Voice Platform and Support Network for Families of Missing and Victims of Crime
Lorelei Williams’ life has been bracketed by the disappearance of her aunt — who looks just like Lorelei — and her beloved cousin, Tanya Holyk, whose remains were found on the farm of convicted serial killer Robert Pickton.
Sitting in the Missing Women Commission of Inquiry for the past two weeks, Williams has been struck by the fact that, even though the disappearances occurred 18 years apart, “my family felt both times the police did nothing.
“I was 16 when Tanya disappeared [in 1996]. She was my beautiful cousin who I adored,” said Williams, 31, from Skatin First Nation, near Pemberton.
“Auntie Dixie [Tanya’s mother Dorothy Purcell] called one Vancouver cop over and over about Tanya but he did nothing, and I grew up hearing about my mum’s sister, Belinda Williams, who isn’t even on any missing women poster.
“I hope the inquiry will help — I even think about becoming a police officer and trying to do more for women who disappeared like Tanya and my auntie,” said Williams, cradling a photo of Belinda, last seen in 1978.
“Lorelei has had two close family members go missing — it’s such a tragedy that her family deserves answers,” said Lori-Ann Ellis, the sister-in-law of Cara Ellis, whose murder was one of 20 charges stayed against Pickton in August 2010.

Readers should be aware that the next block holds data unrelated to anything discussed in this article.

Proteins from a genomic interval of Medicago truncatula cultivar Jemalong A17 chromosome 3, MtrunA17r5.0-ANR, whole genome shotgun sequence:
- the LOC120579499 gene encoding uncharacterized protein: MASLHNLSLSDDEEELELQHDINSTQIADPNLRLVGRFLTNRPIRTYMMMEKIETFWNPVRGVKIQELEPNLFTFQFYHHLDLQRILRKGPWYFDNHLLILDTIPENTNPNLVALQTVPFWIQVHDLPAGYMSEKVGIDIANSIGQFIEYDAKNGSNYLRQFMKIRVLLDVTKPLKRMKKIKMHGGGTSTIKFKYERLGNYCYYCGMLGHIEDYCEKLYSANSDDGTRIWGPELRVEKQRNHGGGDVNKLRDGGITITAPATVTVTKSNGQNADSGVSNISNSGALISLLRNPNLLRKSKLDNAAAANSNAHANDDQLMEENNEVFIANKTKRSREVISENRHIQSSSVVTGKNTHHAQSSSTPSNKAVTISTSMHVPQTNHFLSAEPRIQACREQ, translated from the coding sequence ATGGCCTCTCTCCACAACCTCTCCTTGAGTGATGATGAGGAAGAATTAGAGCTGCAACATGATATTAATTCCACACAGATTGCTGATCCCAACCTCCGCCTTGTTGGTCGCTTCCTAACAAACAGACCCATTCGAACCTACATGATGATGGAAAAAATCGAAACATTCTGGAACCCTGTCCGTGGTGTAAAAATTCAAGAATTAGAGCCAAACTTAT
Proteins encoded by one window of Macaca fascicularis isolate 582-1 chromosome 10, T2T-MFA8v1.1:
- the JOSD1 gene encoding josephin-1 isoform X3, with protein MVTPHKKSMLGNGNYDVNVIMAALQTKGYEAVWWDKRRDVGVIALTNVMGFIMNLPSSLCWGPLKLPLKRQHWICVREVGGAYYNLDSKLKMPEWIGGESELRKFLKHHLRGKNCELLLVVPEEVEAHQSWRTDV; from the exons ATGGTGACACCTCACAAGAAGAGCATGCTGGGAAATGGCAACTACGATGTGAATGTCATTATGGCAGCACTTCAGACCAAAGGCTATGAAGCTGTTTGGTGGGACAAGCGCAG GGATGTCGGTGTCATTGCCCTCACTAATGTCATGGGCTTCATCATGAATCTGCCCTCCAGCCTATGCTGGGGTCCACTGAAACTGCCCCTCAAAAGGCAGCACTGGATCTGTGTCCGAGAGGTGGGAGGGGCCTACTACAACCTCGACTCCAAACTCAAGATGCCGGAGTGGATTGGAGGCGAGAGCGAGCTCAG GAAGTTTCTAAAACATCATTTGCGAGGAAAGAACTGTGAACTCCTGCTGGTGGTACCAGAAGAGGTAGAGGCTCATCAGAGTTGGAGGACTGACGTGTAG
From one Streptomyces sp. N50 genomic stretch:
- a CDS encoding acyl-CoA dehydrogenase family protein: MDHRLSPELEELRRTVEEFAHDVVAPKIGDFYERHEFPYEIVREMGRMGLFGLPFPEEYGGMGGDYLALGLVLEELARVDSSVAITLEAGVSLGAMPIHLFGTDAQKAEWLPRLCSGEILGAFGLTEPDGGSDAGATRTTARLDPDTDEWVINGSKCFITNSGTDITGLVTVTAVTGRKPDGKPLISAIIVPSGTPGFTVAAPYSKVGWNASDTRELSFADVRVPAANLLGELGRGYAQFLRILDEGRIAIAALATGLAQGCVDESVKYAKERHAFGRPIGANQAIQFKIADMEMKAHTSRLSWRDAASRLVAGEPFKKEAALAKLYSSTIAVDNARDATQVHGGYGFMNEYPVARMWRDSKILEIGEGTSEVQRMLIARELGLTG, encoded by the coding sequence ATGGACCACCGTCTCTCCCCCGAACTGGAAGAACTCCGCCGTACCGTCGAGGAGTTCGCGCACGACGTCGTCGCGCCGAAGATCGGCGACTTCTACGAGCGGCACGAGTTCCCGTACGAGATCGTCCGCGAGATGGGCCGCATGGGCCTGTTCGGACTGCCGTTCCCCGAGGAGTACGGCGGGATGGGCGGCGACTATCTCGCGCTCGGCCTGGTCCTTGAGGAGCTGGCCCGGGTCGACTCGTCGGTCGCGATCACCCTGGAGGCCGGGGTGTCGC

On Thursday, Commissioner Wally Oppal will rule on motions by lawyers for the RCMP, who want names of suspects redacted from documents to be made public at the inquiry, and lawyers who want more evidence released.
Jason Gratl, lawyer for Downtown Eastside residents, is arguing sex-trade workers must testify at the inquiry by affidavit, to guarantee their safety.
“We heard earlier evidence that 50 or more sex workers may have been to the Pickton farm, but they are vulnerable witnesses who fear violence and retribution from many sources, police, pimps, drug dealers,” said Gratl.
But Vancouver police lawyer Sean Hern argued he should be able to cross-examine witnesses, especially if they make “allegations [against police] so vague they can’t be tested, but are reported in the press.”
Oppal said he is determined “to wind this up by the end of April  and deliver my report by June.”
Slated to take the stand next Monday is Vancouver police Deputy Chief Doug LePard.
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